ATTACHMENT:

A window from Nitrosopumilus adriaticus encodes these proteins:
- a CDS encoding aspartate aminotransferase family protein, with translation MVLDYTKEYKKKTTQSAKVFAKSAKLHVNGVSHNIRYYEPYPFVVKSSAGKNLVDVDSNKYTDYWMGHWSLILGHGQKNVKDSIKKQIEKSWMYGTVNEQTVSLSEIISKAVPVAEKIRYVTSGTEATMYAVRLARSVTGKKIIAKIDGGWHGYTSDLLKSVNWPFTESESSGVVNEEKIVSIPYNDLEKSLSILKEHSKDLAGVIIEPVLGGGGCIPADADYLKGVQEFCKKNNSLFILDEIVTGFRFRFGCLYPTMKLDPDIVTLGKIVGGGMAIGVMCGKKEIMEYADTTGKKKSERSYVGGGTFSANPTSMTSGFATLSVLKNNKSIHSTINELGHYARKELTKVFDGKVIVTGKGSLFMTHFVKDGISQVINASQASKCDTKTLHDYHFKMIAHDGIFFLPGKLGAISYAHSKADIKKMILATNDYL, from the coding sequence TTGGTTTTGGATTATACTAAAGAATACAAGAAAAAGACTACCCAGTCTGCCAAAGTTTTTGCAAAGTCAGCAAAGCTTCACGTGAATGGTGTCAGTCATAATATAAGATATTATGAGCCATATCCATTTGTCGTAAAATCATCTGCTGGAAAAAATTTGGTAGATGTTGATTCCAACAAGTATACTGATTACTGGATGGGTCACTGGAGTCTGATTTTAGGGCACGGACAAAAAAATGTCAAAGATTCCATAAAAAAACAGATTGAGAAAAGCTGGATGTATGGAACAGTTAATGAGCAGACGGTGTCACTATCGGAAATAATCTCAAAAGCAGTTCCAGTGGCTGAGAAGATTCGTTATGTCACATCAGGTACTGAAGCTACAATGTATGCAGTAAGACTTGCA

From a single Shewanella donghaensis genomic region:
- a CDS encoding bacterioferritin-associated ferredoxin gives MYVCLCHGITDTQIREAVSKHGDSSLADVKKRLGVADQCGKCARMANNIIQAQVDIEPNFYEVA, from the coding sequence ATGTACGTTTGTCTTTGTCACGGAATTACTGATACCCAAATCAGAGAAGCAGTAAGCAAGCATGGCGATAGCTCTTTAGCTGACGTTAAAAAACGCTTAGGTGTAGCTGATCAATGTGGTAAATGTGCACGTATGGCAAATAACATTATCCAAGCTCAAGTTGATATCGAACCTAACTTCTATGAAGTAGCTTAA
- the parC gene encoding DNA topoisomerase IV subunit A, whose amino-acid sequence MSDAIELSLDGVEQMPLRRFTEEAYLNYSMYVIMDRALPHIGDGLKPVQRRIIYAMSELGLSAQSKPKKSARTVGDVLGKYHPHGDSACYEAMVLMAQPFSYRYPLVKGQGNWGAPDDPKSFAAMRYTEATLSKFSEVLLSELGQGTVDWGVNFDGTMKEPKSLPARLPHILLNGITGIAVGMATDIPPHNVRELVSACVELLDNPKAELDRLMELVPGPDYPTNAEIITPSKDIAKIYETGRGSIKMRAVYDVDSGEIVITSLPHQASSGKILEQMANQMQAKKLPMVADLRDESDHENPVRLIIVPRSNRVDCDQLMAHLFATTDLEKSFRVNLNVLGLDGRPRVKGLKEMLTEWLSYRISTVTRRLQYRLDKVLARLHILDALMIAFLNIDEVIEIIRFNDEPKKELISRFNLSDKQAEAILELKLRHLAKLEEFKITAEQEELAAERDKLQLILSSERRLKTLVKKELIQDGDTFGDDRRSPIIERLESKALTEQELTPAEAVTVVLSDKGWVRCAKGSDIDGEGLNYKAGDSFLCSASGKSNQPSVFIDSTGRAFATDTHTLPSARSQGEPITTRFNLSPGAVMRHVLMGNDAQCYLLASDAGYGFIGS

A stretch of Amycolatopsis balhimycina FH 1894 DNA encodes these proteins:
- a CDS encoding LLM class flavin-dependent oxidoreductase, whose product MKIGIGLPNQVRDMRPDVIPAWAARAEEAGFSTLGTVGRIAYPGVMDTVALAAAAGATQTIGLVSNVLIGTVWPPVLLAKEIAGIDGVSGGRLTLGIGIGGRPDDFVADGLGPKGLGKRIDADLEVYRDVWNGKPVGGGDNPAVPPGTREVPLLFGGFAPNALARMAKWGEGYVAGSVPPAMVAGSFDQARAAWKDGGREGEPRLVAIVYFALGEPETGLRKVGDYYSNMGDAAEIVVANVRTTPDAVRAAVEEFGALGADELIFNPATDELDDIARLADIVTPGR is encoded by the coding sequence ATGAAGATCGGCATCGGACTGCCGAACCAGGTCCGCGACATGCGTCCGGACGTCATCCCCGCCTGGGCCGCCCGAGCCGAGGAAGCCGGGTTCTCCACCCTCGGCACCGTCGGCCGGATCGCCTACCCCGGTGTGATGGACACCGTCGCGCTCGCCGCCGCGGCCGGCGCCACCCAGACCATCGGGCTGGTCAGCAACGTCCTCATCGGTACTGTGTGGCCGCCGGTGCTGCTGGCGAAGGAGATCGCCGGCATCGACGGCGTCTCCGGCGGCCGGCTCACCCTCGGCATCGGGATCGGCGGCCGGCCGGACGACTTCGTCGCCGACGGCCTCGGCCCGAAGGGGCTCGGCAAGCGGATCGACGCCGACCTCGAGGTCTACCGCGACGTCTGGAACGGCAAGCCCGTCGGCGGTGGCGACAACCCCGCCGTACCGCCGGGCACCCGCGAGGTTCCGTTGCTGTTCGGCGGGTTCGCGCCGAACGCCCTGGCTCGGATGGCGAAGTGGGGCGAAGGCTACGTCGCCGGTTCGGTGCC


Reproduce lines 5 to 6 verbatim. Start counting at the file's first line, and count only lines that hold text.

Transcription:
- the parC gene encoding DNA topoisomerase IV subunit A, whose amino-acid sequence MSDAIELSLDGVEQMPLRRFTEEAYLNYSMYVIMDRALPHIGDGLKPVQRRIIYAMSELGLSAQSKPKKSARTVGDVLGKYHPHGDSACYEAMVLMAQPFSYRYPLVKGQGNWGAPDDPKSFAAMRYTEATLSKFSEVLLSELGQGTVDWGVNFDGTMKEPKSLPARLPHILLNGITGIAVGMATDIPPHNVRELVSACVELLDNPKAELDRLMELVPGPDYPTNAEIITPSKDIAKIYETGRGSIKMRAVYDVDSGEIVITSLPHQASSGKILEQMANQMQAKKLPMVADLRDESDHENPVRLIIVPRSNRVDCDQLMAHLFATTDLEKSFRVNLNVLGLDGRPRVKGLKEMLTEWLSYRISTVTRRLQYRLDKVLARLHILDALMIAFLNIDEVIEIIRFNDEPKKELISRFNLSDKQAEAILELKLRHLAKLEEFKITAEQEELAAERDKLQLILSSERRLKTLVKKELIQDGDTFGDDRRSPIIERLESKALTEQELTPAEAVTVVLSDKGWVRCAKGSDIDGEGLNYKAGDSFLCSASGKSNQPSVFIDSTGRAFATDTHTLPSARSQGEPITTRFNLSPGAVMRHVLMGNDAQCYLLASDAGYGFIGS

A stretch of Amycolatopsis balhimycina FH 1894 DNA encodes these proteins: